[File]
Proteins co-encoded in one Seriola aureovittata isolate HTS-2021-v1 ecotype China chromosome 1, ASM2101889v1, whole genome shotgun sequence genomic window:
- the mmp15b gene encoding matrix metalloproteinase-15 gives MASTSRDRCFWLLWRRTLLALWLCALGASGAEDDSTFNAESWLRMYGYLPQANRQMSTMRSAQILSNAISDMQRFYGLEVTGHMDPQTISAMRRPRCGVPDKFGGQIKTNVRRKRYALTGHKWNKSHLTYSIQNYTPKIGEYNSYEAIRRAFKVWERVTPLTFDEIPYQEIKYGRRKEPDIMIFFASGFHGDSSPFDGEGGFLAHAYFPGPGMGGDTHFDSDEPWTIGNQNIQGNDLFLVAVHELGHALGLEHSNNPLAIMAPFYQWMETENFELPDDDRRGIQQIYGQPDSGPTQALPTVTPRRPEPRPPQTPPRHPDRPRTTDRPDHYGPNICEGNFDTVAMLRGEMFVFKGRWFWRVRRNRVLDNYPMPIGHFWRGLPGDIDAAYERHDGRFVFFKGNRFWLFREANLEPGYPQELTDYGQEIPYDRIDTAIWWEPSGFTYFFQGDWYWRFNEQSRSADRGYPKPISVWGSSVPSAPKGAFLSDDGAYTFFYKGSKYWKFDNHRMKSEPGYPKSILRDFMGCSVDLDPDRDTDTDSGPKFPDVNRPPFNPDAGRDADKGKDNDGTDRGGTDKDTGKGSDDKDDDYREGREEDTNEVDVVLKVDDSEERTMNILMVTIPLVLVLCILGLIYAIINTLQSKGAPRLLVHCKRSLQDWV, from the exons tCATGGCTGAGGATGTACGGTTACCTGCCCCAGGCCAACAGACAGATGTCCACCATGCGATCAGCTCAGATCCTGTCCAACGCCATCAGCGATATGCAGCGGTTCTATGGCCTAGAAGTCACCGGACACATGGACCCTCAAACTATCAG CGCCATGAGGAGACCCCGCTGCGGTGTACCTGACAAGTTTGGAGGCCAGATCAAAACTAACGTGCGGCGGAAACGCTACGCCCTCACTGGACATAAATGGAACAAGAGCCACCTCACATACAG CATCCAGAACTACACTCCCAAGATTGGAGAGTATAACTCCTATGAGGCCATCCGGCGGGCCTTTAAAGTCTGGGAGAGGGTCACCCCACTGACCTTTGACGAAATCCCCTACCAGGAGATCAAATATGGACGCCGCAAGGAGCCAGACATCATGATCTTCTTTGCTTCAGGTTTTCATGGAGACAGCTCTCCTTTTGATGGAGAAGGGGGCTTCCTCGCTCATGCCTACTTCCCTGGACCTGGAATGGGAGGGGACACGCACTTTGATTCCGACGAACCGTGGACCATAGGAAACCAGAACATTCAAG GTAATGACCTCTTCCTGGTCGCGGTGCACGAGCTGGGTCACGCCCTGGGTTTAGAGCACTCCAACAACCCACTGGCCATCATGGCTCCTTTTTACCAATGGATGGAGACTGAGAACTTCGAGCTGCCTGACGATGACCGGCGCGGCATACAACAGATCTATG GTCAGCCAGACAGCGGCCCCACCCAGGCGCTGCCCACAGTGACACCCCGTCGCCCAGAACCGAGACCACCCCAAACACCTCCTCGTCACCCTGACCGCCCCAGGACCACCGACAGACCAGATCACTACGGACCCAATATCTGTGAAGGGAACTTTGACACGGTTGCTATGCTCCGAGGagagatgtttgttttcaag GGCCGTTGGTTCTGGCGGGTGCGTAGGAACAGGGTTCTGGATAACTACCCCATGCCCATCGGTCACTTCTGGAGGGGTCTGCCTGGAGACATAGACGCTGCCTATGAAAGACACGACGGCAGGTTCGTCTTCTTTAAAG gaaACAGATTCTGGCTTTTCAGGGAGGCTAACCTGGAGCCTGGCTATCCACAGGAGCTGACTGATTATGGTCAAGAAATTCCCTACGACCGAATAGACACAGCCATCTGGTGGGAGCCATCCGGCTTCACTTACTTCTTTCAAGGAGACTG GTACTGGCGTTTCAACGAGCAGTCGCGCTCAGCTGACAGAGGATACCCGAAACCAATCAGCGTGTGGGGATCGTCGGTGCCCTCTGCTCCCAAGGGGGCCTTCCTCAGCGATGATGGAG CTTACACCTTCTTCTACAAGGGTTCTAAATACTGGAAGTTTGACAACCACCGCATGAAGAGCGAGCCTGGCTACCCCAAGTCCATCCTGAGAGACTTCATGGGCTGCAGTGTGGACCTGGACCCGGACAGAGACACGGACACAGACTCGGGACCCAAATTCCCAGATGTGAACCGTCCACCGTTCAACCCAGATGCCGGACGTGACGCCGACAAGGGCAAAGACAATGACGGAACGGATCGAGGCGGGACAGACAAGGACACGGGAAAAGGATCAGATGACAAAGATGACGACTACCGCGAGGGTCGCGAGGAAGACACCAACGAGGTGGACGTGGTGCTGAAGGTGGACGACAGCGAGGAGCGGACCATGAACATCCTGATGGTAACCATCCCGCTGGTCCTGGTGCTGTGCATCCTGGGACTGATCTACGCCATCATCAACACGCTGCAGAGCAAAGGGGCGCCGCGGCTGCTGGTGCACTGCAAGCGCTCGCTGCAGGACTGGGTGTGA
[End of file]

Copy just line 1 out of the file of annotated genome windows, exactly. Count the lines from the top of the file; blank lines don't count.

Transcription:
Proteins co-encoded in one Seriola aureovittata isolate HTS-2021-v1 ecotype China chromosome 1, ASM2101889v1, whole genome shotgun sequence genomic window: